The geographic concentration of economic activity across the eastern United States, 1820-2010

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Abstract

The historical dynamics of the geographic distribution of economic activity across the eastern United States between 1820 and 2010 are examined using the smallest feasible geographic entities, counties, as units of analysis. The region first experienced increasing spatial concentration of population and manufacturing, with inequality peaking early in the twentieth century. Population and manufacturing have since become more dispersed. Agriculture showed the opposite pattern: initial dispersion followed by increasing concentration. Initially, counties with a high manufacturing density also had a high agricultural density. Eventually, agricultural production moved to outlying areas while manufacturing remained concentrated near where it originated.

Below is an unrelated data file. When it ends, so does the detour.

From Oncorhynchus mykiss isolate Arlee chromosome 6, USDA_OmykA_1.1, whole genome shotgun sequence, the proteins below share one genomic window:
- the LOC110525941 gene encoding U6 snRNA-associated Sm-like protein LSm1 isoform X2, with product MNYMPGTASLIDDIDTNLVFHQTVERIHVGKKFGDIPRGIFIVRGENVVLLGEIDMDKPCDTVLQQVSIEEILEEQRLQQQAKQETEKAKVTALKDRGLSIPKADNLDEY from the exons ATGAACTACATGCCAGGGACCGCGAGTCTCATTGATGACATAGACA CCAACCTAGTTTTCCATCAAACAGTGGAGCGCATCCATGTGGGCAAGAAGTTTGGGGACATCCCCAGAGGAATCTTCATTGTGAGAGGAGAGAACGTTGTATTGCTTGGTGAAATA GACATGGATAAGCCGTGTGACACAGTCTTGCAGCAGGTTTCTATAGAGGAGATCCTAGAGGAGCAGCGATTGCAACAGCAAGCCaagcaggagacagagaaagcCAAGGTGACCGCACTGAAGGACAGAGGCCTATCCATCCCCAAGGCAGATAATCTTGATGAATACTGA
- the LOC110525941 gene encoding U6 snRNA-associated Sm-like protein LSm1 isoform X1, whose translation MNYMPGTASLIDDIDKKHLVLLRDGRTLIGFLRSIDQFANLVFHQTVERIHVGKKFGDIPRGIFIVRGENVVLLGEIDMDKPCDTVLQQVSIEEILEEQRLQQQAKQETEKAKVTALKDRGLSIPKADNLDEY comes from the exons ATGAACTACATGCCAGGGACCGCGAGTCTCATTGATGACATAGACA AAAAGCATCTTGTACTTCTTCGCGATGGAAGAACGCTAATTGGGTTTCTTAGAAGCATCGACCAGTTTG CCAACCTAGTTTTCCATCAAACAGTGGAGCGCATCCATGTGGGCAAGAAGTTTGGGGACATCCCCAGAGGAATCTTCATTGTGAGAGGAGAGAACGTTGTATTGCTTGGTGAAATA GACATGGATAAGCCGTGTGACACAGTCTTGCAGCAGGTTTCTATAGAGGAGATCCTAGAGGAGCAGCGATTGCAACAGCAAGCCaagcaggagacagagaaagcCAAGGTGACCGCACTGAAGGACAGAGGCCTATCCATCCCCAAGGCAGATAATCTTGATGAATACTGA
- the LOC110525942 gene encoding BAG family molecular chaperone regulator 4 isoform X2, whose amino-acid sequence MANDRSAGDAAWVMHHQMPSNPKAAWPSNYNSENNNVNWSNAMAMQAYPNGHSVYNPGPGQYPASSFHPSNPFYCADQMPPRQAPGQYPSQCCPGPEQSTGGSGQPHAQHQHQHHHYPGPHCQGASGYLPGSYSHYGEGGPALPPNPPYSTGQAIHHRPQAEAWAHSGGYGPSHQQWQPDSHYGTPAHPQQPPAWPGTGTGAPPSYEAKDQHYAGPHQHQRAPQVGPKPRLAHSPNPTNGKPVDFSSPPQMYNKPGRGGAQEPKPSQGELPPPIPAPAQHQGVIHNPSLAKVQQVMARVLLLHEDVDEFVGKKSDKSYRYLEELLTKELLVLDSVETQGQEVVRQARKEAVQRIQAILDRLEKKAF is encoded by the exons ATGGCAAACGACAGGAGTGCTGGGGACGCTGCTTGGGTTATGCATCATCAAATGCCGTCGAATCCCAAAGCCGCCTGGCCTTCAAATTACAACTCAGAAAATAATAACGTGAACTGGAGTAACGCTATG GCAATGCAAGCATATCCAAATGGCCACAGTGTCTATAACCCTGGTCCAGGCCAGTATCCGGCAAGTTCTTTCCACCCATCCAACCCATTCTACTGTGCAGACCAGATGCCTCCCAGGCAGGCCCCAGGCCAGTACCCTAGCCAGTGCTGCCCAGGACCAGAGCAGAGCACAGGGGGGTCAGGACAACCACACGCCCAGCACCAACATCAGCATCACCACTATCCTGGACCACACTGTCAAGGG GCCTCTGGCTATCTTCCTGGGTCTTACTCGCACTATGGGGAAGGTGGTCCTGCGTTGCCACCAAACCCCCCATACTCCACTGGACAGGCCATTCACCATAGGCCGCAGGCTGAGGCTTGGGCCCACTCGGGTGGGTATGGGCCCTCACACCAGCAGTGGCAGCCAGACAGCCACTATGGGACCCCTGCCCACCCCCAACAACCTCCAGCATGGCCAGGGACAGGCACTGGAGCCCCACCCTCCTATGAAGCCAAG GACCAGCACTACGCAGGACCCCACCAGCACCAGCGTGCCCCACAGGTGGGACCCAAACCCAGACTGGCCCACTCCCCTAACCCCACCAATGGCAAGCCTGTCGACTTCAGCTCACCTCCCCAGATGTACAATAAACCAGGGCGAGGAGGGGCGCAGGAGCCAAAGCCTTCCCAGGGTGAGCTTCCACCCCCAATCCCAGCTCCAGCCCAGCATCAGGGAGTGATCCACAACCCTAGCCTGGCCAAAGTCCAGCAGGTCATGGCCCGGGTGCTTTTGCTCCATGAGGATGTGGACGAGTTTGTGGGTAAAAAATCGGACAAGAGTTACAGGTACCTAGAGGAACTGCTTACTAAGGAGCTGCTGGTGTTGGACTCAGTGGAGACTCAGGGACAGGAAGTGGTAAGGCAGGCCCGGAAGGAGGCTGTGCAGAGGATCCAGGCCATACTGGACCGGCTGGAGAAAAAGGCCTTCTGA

Original languageEnglish (US)
Pages (from-to)68-81
Number of pages14
JournalJournal of Historical Geography
Volume41
DOIs
StatePublished - Jul 1 2013

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economic activity
manufacturing
manufacturing area
economics
agricultural production
twentieth century
agriculture
Economic Activity
Manufacturing
Geographic Concentration
county

All Science Journal Classification (ASJC) codes

  • Geography, Planning and Development
  • History
  • Archaeology

Cite this

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